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Cloquet police want to picnic with YOU on Tuesday, Aug. 4

Most parents will readily acknowledge that the days when kids ran free and seemingly unsupervised all over the neighborhood in summertime are mostly in the rear-view mirror. So are the days of unlocked homes and cars, Cloquet Police Commander Der...

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Most parents will readily acknowledge that the days when kids ran free and seemingly unsupervised all over the neighborhood in summertime are mostly in the rear-view mirror. So are the days of unlocked homes and cars, Cloquet Police Commander Derek Randall observed.

Not everyone feels that way, however.

“You’d be surprised at how many people call and tell us someone broke into their car or their home, and when we ask if the doors were locked, they say ‘no.’” Randall said. “Sometimes it’s hard for people to break old habits, but you really do need to lock your doors and let your neighbors know if you’re going out of town.”

In honor of National Night Out and to hopefully encourage some of that old-time community feeling, the Cloquet Police Department (CPD) and others are inviting city residents for fun and free food from 5:30 to 7:30 p.m. Tuesday, Aug. 4, at Veterans Park. There will be food, games and prizes, plus free hot dogs and hamburgers and refreshments for all. The event is sponsored by the CPD, Cloquet Area Fire District (CAFD), WKLK radio and members of the Carlton County Mounted Posse.

According to the natw.org website, National Night Out is an annual community-building campaign that promotes police-community partnerships and neighborhood camaraderie to make neighborhoods safer, better places to live by enhancing the relationship between neighbors and law enforcement “while bringing back a true sense of community and provides a great opportunity to bring police and neighbors together under positive circumstances.”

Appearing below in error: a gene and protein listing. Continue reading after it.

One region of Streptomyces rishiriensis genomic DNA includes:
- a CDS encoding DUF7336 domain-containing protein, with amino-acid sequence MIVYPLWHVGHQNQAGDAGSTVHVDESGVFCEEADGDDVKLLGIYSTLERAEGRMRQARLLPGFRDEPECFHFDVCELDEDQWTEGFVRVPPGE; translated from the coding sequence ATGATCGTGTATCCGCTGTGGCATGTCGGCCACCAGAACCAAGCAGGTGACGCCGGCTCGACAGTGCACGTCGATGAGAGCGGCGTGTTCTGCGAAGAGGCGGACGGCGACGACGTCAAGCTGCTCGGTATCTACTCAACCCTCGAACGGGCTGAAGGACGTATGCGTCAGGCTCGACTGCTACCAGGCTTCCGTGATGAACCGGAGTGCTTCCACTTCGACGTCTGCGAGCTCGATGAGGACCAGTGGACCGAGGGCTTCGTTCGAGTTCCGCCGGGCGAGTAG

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One week a year, neighborhoods across the nation host block parties, festivals, parades, cookouts and other various community events with safety demonstrations, seminars, youth events, visits from emergency personnel and exhibits.

Randall said it’s really about promoting community interaction - between residents themselves and between residents and police and other officials.

A couple horses from the posse will be there, along with CAFD trucks (as long as there are no emergencies). Randall said there will also be information on gun safety and free gun locks, and safety programs for kids, including a bike rodeo.

“We want to make it a good time and facilitate people getting to know us and each other,” he said.

The National Night Out festivities are also an opportunity for residents to find out more about programs like Neighborhood Watch. Randall said there are a couple different officers who volunteer with the program and a new group is starting in the Sunnyside neighborhood.

It’s all part of making the community safer and a better place to live.

“At the end of the day, if you see something or someone that is out of the ordinary or looks suspicious, call us and we can check it out,” he said. “Maybe it’s nothing. Or maybe it’s the final piece we need to make an arrest. It’s really community policing at it’s finest.”

 

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Editor's note: The story in the newspaper had the wrong day of the week listed. This story is correct. The National Night Out picnic is Tuesday, Aug. 4. 

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